The Sinking of the CSS Alabama

June 19, 1864 (Sunday) “An enemy is outside. If she only stays long enough, we go out and- fight her. If I live, expect to see me in London shortly. If I die, give my best love to all who know me.” – D. H. Llewellyn, Surgeon, CSS Alabama. Raphael Semmes had been with theRead More

Use the Spade for Protection – The Siege of Petersburg Begins

June 18, 1864 (Saturday) Through the grays of predawn there was silence and waiting, broken only by the curses of General Charles Griffin and the chiding of his commander, Gouverneur K. Warren. “Let us all try to keep our tempers more,” said Warren, “and not swear so much. I know I give way myself; butRead More

‘To Do All We Can’ – Meade Attacks Petersburg, Lee Denies It’s Meade

June 17, 1864 (Friday) Through the night the reports filtered into General Meade’s headquarters – Lee’s army was on the move, south toward Petersburg. Soon, rather than 14,000 Rebels dug in behind the entrenchments, there would be upwards of 40,000. And soon, it would be General Lee at their helm, rather than P.G.T. Beauregard. IfRead More

‘It Is All in the Cruise’ – The Coming Siege of Petersburg

June 16, 1864 (Thursday) P.G.T. Beauregard had no choice but to gamble. Reinforcements from General Lee’s Army of Northern Virginia were only a dream, and he had ten miles of earthworks to defend against the coming Federals. With his 14,000, there was no way he could hold them. And so he shifted everything to Petersburg.Read More

‘Petersburg Could Have Been Easily Captured’

June 15, 1864 (Wednesday) While most of Grant’s Army had crossed the James River the day previous, the Eighteenth Corps, commanded by “Baldy” Smith, had taken transports down the Pamunkey River and then up the James. They had arrived at Bermuda Hundred in the waining hours of the 14th. Bermuda Hundred was a peninsula betweenRead More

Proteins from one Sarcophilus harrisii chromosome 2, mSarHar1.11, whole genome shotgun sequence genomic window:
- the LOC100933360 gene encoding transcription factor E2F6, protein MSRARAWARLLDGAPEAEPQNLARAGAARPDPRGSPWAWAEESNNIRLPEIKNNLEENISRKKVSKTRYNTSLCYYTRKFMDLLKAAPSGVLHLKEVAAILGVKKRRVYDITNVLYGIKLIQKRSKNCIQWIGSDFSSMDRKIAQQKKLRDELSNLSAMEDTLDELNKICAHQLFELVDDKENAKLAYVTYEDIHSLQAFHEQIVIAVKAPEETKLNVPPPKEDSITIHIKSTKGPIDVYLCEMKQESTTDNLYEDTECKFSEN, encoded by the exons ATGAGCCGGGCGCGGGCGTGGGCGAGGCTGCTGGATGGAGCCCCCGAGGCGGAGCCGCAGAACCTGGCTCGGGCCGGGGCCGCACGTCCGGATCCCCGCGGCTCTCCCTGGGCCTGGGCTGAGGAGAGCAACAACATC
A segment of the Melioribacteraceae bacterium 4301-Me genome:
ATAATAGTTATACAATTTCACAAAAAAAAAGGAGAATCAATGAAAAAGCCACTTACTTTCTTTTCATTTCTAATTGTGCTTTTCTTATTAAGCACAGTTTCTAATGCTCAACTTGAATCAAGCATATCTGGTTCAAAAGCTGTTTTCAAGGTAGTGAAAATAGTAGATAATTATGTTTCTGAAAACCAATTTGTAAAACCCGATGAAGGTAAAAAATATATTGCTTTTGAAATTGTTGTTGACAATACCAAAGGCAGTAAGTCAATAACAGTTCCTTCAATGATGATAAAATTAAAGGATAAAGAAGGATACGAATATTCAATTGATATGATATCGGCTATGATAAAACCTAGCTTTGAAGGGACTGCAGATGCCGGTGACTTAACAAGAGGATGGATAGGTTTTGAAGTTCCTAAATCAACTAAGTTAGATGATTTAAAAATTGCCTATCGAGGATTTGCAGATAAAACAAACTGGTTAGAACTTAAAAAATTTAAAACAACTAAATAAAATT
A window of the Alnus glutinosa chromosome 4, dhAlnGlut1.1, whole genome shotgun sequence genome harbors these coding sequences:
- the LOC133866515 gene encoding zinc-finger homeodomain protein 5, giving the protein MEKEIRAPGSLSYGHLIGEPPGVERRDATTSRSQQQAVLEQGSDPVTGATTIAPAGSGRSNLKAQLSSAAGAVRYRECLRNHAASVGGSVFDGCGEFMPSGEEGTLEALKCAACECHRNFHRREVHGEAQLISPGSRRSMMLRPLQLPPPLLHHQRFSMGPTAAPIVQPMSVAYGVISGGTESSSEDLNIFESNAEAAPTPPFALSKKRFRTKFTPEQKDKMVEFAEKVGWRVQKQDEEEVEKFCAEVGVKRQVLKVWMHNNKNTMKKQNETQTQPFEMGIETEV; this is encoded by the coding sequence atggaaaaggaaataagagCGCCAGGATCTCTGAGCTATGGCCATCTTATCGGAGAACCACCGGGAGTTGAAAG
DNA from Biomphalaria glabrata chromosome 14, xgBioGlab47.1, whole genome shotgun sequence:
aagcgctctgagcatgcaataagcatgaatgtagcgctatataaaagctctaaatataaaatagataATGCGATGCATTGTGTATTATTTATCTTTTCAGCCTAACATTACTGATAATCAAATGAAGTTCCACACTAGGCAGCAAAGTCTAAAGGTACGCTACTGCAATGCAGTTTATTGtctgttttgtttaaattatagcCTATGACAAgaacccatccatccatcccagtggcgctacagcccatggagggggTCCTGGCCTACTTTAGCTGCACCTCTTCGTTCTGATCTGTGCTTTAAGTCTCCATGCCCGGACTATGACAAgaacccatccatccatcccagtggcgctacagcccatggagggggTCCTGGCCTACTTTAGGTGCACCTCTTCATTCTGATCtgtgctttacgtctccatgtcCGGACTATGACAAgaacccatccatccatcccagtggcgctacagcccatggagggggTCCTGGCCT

‘This Has Been a Dear Visit’ – The Death of General Polk

June 14, 1864 (Tuesday) When last we left Generals William Tecumseh Sherman and Joe Johnston in Georgia, the latter had taken up positions in the mountains north of Marietta, while the former shadowed, unable to mount the attack he wanted. At the first, Johnston’s lines were long but thin, and he found them too muchRead More

A Rather Slow, Stupid Affair – Lee Loses Grant

June 13, 1864 (Monday) The Confederates in the ranks understood it plainly. The day previous, their commanders – all of them – were summonsed to General Lee’s headquarters. This could only mean a move, a strike. And at 3am, through the dark folds of the predawn, left the tramping of 8,000 men. “Our whole Corps,”Read More

Lee Sends Early to the Valley; Grant Slides Left Yet Again

June 12, 1864 (Sunday) While a defeated Philip Sheridan wandered his way back to the Army of the Potomac, General Grant made the final preparations for yet another slip around Robert E. Lee’s right flank. But due to Sheridan and word from the Shenandoah Valley, Lee was conflicted. General David Hunter’s Army of the ShenandoahRead More

The Influences of a Pardonable Zeal – Clash at Trevilian Station

June 11, 1864 (Saturday) Two divisions of Federal cavalry rode west from Cold Harbor, holding close to the north bank of the North Anna. They were helmed by General Philip Sheridan, who planned to march them upstream to cross at a ford near Trevilian Station on the Virginia Central Railroad. Once upon the line, theyRead More

Another Victory for Forrest

June 10, 1864 (Friday) Ten days had now passed since General Samuel Sturgis set out from Memphis with a mixed array of 8,000 cavalry and infantry. His object – his only stated goal – was to kill or cripple the Confederate forces under Nathan Bedford Forrest. To William Tecumseh Sherman, Forrest had been a regularRead More